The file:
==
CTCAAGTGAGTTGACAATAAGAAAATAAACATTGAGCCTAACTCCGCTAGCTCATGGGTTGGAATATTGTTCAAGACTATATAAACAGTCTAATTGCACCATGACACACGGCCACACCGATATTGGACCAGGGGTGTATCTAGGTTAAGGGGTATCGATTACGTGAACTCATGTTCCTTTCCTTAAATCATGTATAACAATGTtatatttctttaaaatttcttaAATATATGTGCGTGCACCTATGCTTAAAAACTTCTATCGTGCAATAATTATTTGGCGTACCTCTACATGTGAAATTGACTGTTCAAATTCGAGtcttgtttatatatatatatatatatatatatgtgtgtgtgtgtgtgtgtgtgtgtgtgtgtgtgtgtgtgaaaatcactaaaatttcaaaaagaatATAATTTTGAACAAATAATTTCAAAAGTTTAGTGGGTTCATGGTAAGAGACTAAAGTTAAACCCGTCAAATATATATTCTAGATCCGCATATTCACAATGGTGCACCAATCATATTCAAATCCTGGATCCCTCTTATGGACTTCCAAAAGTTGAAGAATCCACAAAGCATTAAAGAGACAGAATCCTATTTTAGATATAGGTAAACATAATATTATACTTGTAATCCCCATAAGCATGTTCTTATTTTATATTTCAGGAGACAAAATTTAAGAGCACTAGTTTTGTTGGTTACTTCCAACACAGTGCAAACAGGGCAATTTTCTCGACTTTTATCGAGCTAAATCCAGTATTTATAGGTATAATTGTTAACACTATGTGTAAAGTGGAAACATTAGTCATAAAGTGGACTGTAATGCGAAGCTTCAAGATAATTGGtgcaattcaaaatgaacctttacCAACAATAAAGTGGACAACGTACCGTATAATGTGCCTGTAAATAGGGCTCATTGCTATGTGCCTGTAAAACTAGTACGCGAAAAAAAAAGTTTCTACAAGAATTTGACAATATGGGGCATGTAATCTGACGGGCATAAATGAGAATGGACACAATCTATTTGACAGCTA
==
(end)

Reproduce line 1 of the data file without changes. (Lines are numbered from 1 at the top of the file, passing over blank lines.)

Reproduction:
CTCAAGTGAGTTGACAATAAGAAAATAAACATTGAGCCTAACTCCGCTAGCTCATGGGTTGGAATATTGTTCAAGACTATATAAACAGTCTAATTGCACCATGACACACGGCCACACCGATATTGGACCAGGGGTGTATCTAGGTTAAGGGGTATCGATTACGTGAACTCATGTTCCTTTCCTTAAATCATGTATAACAATGTtatatttctttaaaatttcttaAATATATGTGCGTGCACCTATGCTTAAAAACTTCTATCGTGCAATAATTATTTGGCGTACCTCTACATGTGAAATTGACTGTTCAAATTCGAGtcttgtttatatatatatatatatatatatatgtgtgtgtgtgtgtgtgtgtgtgtgtgtgtgtgtgtgtgaaaatcactaaaatttcaaaaagaatATAATTTTGAACAAATAATTTCAAAAGTTTAGTGGGTTCATGGTAAGAGACTAAAGTTAAACCCGTCAAATATATATTCTAGATCCGCATATTCACAATGGTGCACCAATCATATTCAAATCCTGGATCCCTCTTATGGACTTCCAAAAGTTGAAGAATCCACAAAGCATTAAAGAGACAGAATCCTATTTTAGATATAGGTAAACATAATATTATACTTGTAATCCCCATAAGCATGTTCTTATTTTATATTTCAGGAGACAAAATTTAAGAGCACTAGTTTTGTTGGTTACTTCCAACACAGTGCAAACAGGGCAATTTTCTCGACTTTTATCGAGCTAAATCCAGTATTTATAGGTATAATTGTTAACACTATGTGTAAAGTGGAAACATTAGTCATAAAGTGGACTGTAATGCGAAGCTTCAAGATAATTGGtgcaattcaaaatgaacctttacCAACAATAAAGTGGACAACGTACCGTATAATGTGCCTGTAAATAGGGCTCATTGCTATGTGCCTGTAAAACTAGTACGCGAAAAAAAAAGTTTCTACAAGAATTTGACAATATGGGGCATGTAATCTGACGGGCATAAATGAGAATGGACACAATCTATTTGACAGCTA